“You have the Suri, which are the ones that look like they have dreadlocks. Their hair is very silky and lustrous,” explained Segal, pointing to two photos of alpacas. “This one is called the Huacaya, and it’s a fuzzy cotton ball. The fibers come in 22 natural colors, and, of course, they can be dyed, too.”

The most desired alpaca fibers come from the first shearing of a young alpaca.

“This is the softest and silkiest fiber,” explains Annie Segal, “and it commands the highest price.”

Not your mother’s old poncho

Standing in his courtyard store, surrounded by several racks of colorful and intricately woven sweaters, coats and dresses, Segal explains that haute couture designers from Marc Jacobs to Ralph Lauren are putting their models in alpaca fiber fashions.

“... This is not the era from the ’60s and ’70s — this is not your mother’s old, bulky poncho — this fiber is very fine, and it’s an eco-friendly fiber. The alpacas are only sheared once a year,” Segal said.

Segal also wants to dispel the myth that alpaca fiber is only for winter wear.

He recently returned from the Fibre 2 Fashion show in Las Vegas and ordered several shipments of spring and summer alpaca wear.

“Alpaca is wonderful because it can stay cool in the summer, wicking away body moisture,” he said. “... Alpaca is high-end, but it’s also high-style, too.”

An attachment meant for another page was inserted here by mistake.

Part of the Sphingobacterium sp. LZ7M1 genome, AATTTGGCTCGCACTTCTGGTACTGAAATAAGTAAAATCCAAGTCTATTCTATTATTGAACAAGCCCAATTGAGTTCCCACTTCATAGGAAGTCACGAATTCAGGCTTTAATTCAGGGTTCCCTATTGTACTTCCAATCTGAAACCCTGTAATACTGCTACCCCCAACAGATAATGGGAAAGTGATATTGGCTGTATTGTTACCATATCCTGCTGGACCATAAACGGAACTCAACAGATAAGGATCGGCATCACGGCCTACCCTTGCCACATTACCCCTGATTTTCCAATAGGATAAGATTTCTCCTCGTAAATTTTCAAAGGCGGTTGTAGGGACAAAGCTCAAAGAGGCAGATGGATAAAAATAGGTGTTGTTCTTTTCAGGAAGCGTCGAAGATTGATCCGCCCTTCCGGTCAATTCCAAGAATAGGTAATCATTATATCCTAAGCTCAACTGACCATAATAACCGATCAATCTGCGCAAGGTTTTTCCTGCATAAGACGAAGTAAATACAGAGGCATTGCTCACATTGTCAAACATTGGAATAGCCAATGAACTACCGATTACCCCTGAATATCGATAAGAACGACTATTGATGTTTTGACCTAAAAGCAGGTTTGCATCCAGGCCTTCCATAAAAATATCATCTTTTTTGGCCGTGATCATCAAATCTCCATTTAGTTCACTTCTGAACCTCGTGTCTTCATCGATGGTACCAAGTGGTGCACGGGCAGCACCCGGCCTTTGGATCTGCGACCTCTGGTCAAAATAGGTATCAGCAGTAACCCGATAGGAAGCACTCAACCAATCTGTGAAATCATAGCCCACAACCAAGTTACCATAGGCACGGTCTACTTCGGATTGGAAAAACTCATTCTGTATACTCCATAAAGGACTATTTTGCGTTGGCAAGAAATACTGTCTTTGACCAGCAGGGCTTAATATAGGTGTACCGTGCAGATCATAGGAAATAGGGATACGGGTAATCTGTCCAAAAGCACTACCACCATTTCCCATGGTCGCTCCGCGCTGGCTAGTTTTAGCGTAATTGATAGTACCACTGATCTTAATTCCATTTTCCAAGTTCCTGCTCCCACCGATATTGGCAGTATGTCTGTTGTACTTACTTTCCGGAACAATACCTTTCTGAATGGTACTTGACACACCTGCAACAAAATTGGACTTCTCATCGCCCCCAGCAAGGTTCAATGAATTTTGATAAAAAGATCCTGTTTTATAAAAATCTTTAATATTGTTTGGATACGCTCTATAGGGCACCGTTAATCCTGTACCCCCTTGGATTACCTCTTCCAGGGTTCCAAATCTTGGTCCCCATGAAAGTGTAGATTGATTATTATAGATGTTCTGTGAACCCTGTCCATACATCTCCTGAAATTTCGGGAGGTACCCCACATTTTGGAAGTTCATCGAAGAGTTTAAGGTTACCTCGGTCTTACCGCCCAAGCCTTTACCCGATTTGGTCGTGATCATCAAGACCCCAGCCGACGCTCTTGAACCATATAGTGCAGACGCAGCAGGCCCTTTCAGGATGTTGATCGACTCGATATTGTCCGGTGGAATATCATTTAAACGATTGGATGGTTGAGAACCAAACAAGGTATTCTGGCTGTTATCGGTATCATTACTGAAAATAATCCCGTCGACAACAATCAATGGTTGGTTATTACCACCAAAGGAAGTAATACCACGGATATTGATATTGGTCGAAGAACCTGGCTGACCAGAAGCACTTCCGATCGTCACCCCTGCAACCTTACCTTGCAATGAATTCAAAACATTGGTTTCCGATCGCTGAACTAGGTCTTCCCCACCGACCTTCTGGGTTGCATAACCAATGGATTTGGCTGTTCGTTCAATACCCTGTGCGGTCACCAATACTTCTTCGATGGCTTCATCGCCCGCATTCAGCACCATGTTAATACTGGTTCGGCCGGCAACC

Actor-producer Clint Eastwood is backing a company producing alpaca fiber golf wear, noted Segal, who’s trying to acquire the line.

The Segals were graphic designers before they became alpaca ranchers. So they decided to put their talents to work for the glossy international magazine, “Alpacas,” which is published quarterly by AOBA out of Nashville, Tenn.

Since joining the design team 10 years ago, the couple have helped improve the magazine and have seen it win international awards for its stories and photographs.

“I felt that since alpacas were considered a high-end, luxury fiber, the magazine dedicated to alpacas should reflect that, too,” explained Segal, holding up the most recent quarterly issue.

It’s all in the feel

As for expanding sales to the Web, Segal shakes his head and explains.

“With alpaca fiber, it’s a tactile experience, you have to be able to feel its silkiness. You can’t do that over the Internet,” he said. “People can’t imagine how wonderful it feels, unless they’ve had some experience with alpaca fiber.”

At their alpaca ranch, the Pipers were thrilled to see a local shop open to expose the public to alpaca fiber.

“We knew that if this community was introduced to alpaca fiber, and could touch it and experience it, that it would sell because it is such an incredible fiber,” Piper said. “The more people know about it, the more popular it will become, so shops like Steve’s are incredible for the entire alpaca industry.”